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Health myth: Low-intensity workouts burn the most fat calories

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The Question: I want to burn fat (and get rid of that layer of flab that's covering my abs). Should I work out at a low intensity?

The Expert: Mike Donavanik, C.S.C.S., C.P.T., personal trainer and creator of Extreme Burn: Ripped

The Verdict:

"To be 100 percent honest and blunt, the fat-burning zone is bull****," Donavanik says. "It's been so badly misconstrued and misinterpreted—it's like a drunken game of telephone."

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Here's where that game began: During low-intensity activities, people burn a higher percentage of calories from fat than calories from glycogen (a.k.a. your muscles' stored carbs). And during high-intensity activities, people burn more calories from glycogen than from fat, Donavanik says. "The idea of the 'fat-burning zone' takes that fact and essentially says, 'If you want to lose fat, why work hard? You're only going to burn carbohydrates. And you want to burn fat, right? So, just take it easy and burn more fat."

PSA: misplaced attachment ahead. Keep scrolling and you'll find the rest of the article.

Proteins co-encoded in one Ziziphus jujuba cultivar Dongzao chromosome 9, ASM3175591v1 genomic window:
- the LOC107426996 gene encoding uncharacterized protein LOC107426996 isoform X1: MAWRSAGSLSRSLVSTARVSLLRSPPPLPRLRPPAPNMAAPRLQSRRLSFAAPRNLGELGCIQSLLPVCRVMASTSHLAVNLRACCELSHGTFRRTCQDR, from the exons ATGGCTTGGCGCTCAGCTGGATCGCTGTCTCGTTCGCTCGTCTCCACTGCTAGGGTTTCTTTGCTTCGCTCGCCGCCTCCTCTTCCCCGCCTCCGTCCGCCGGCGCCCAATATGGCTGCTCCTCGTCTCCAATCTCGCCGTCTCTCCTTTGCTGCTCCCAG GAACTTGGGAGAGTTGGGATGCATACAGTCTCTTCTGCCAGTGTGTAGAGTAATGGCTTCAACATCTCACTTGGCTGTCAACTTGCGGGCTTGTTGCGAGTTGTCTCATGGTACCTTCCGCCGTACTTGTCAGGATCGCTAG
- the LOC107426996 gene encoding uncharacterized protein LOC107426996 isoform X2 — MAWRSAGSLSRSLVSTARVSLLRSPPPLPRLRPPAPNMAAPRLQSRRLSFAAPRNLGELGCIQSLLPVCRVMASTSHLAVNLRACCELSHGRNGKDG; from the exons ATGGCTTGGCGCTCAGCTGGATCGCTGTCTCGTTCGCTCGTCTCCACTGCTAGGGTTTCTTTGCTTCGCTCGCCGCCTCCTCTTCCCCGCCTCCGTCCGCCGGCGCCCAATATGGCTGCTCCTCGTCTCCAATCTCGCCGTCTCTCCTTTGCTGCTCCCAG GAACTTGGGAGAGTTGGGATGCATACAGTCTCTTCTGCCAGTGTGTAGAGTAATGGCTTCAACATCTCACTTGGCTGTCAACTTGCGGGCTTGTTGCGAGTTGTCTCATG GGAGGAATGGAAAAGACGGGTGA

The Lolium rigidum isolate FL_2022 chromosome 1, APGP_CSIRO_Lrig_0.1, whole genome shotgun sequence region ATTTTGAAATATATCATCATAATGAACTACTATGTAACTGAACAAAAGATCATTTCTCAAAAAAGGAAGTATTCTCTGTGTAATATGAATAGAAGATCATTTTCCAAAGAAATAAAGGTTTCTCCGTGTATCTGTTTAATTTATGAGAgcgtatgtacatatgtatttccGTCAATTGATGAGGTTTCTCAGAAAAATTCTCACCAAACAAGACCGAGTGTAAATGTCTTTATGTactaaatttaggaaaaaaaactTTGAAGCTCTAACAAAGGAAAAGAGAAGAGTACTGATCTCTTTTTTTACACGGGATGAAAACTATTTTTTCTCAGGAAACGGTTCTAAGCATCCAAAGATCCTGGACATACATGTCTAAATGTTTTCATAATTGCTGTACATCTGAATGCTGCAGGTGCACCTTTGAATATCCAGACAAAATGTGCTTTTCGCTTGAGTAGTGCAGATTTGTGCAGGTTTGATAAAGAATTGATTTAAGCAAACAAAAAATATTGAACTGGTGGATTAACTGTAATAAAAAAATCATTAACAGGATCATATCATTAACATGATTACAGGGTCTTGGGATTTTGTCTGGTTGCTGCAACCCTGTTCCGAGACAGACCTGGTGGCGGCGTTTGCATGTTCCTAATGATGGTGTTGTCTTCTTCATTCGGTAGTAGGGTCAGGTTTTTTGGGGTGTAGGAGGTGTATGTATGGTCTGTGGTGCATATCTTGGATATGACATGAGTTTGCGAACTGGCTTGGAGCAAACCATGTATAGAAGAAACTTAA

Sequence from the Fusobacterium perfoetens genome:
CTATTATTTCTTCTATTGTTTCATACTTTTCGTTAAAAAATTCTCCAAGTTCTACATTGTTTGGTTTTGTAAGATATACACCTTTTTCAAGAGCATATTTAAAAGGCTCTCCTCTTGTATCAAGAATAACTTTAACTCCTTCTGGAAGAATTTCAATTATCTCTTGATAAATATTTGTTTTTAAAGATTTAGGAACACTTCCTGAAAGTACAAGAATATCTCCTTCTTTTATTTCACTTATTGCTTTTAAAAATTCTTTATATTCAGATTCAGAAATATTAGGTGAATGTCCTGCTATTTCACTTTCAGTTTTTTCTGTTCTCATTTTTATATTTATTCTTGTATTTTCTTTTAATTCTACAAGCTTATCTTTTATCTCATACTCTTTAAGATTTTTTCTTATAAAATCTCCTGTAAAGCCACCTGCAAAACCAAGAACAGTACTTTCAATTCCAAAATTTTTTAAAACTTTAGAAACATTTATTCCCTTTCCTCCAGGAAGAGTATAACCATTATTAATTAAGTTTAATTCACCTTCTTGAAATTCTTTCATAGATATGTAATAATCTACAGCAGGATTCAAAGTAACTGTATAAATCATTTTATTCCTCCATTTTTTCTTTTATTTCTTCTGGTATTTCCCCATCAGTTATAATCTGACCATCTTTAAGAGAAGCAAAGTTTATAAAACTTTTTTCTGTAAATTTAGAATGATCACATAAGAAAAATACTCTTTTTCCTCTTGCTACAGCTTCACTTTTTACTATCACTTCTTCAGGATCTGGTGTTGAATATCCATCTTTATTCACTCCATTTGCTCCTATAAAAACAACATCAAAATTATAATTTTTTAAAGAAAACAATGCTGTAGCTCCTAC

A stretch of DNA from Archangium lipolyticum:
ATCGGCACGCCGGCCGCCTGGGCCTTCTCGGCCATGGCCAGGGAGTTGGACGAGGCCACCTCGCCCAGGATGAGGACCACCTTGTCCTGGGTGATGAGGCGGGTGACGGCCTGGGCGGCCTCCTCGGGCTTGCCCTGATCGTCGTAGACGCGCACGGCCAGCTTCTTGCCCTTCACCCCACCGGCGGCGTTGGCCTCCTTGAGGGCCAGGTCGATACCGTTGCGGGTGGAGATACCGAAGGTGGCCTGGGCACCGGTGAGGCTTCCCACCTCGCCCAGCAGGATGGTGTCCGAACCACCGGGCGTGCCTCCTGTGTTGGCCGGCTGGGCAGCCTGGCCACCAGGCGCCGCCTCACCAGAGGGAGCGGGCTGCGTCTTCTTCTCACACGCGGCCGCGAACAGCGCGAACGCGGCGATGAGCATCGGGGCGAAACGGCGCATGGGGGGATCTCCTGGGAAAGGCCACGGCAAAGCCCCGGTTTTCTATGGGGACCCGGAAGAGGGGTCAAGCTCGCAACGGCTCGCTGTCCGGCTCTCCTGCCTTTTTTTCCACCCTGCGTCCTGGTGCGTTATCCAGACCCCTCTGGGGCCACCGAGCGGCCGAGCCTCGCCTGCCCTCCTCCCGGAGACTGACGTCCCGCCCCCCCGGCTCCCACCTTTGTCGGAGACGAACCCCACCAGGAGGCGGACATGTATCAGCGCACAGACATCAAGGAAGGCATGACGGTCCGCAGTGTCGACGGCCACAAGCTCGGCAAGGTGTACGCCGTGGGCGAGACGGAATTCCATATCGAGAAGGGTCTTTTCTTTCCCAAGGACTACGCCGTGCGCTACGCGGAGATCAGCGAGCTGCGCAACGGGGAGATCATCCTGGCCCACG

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However, even though low-intensity exercise burns a better ratio of fat to carbs, high-intensity exercise burns way more calories—including those from fat.

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Let's tease this out a bit: If you dilly-dally your way through 10 minutes of low-intensity exercise, you'll burn 60 calories from fat and 60 from carbs. On the flip side, if you crank out 10 minutes of high-intensity exercise, you'll burn 80 calories from fat and 120 from carbs, he says. While that's a lower ratio of fat to carbs, it's still more fat—and calories—burned, which is the bottom line when it comes to weight loss. So who cares if you burn some extra carbs while you're at it?

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Plus, hitting it harder can help you burn more calories even after your cooldown. Research from the Human Performance Laboratory at Appalachian State University suggests that completing a high-intensity workout can up your metabolic rate for 14 whole hours. (Check out seven more tricks to boost your metabolism.)

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